What if, when push came to shove, I really wasn’t “good enough”?

The first few days of drawing were torture. Half of my pages ended up scrumpled in the wastebasket because I just couldn’t get past the fact that they all looked like “my stuff”. I began to get a little deadline crazy and decided to just go ahead and finish some of the drawings. I even spent a day close to tears on the final weekend because of a painting that had been sitting half completed in my office for over 6 months. I’d reached the point where I no longer had time to build the painting up in misty layers to make it look realistic. Instead, I opted to finish it in my bold, outlined style and reached a point where I was convinced it was ruined beyond saving... but the next day I came back and finished it off, bringing it back from the point of disaster to something I could live with and even be a bit proud of.

I also learned a valuable lesson about being a role-model to my kids. They would stand there looking at the finished pieces and tell me how cute or beautiful they were with wonder in their eyes. When I looked at the pieces, all I could see were the places where I’d made tiny mistakes or drawn the line just a bit too thick or thin... It just looked like MY stuff, not the many styles I’ve seen out there that I admire so much. I watched my girls draw beside me and noticed how they still drew for the sheer joy of it, not caring if one leg on the princess was longer than the other, not worrying if the composition wasn’t just right... just drawing and giving their hands and eyes the practice they need to improve their skills.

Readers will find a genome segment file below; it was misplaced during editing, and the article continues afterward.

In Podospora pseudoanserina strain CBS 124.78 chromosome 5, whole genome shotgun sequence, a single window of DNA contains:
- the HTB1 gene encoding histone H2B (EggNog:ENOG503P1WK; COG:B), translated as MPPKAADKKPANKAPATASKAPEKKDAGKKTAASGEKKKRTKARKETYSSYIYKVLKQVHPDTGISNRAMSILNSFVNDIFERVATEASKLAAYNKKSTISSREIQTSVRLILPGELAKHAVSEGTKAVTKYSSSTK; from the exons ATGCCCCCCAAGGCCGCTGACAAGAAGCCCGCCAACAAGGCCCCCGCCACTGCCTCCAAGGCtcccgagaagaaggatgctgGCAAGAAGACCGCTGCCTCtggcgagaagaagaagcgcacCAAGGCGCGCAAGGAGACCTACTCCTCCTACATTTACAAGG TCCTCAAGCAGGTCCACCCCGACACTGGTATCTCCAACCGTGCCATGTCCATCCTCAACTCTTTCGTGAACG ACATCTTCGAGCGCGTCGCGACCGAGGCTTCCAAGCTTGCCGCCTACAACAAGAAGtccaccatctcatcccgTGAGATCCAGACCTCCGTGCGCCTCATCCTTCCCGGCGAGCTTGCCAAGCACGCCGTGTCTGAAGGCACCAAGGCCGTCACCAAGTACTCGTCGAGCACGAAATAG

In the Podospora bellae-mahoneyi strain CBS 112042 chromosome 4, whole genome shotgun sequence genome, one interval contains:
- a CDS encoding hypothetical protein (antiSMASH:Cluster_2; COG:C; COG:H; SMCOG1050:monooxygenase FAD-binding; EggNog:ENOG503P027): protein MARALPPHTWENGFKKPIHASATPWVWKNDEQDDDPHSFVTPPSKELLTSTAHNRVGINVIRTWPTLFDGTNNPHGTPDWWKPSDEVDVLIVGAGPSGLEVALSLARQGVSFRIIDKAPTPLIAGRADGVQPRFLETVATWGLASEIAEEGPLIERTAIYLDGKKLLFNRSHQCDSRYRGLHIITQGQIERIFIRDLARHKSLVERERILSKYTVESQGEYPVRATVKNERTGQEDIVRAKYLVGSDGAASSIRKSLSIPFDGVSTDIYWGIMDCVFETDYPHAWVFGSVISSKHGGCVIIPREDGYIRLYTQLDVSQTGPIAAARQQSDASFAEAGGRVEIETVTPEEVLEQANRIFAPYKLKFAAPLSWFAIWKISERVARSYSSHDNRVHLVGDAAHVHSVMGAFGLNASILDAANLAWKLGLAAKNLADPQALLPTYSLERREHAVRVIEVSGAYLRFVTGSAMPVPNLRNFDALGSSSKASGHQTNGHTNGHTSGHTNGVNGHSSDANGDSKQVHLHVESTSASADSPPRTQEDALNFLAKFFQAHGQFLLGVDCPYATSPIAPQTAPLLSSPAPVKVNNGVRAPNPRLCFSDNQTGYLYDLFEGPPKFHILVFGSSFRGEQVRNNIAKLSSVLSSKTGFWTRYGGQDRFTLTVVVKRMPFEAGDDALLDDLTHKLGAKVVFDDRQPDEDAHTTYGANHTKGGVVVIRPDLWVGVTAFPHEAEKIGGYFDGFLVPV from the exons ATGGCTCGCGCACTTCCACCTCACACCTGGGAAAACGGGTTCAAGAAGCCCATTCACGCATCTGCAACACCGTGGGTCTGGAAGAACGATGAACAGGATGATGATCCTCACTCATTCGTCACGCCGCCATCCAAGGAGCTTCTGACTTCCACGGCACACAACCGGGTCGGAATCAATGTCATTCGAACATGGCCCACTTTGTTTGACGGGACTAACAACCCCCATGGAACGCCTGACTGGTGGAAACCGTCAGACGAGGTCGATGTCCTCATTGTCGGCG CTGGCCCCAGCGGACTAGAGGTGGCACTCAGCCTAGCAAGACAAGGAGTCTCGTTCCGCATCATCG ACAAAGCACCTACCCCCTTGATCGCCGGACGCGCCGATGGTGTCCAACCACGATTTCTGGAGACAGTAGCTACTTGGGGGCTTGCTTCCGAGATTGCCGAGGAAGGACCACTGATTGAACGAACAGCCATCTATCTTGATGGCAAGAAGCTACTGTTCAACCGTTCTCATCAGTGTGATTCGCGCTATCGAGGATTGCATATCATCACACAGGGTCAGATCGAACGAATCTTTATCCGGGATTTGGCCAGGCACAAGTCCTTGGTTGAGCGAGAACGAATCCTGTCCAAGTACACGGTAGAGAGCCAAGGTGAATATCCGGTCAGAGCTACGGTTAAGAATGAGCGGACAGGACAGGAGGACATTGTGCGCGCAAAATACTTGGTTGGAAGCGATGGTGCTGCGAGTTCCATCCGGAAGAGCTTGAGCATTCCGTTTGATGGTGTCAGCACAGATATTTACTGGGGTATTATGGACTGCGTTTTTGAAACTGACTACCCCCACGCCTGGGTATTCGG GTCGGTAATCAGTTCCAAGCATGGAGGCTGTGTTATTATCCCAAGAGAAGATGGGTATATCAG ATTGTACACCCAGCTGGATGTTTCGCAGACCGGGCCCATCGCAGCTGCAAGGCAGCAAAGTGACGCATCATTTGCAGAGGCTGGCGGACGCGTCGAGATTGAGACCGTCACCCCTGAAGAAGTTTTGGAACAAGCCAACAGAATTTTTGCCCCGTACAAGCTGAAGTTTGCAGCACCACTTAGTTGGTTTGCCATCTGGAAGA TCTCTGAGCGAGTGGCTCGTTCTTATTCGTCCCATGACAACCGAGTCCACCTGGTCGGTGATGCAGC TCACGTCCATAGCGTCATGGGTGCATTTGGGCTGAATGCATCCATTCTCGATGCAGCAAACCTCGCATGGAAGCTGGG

I learned to let them know what a struggle I was having. That I still had doubts and got frustrated when my hands wouldn’t create the exact image that I’d seen in my head. The hugs and support that I got from them and Nick as I finally admitted my fears and worked through them helped more than they will ever know. It also helped to know that a friend I very much respected had her own share of doubts from time to time.

It has also helped to know that almost every artist or creative person goes through the same kind of doubts. I am sure that writers, actors, singers, composers, dancers, news anchors, designers, DJs all face the same emotions at one point or another. Wondering if you’ll be “good enough” to get noticed or famous or respected...

What finally brought me to write this entry... and to transform the subtitle of the blog... was the realization that someone else may find it comforting or even helpful to know that they are not alone. I am learning that the best cure for those fears is just to pick up a pencil and get right to work being creative. To listen to music instead of those little whispers of self-doubt in my head. To stop measuring myself to some impossible standard and just work at producing the best drawing, painting, design or image that I can at the time then dream about the next one. To explore the thoughts about what it is to be a creative soul... which is what Dragon Musings will now evolve into. I started the blog to show those who thought little of stealing or sharing my designs that a designer’s life was not all glamour and glory. Cross stitch will always be an important way in which I make images to share with others... but it will not be the only one I need to muse about. What this blog can really only be is about my journey... with all its hills and valleys.. and my life as an artist... because grown ups really can draw pictures as their job!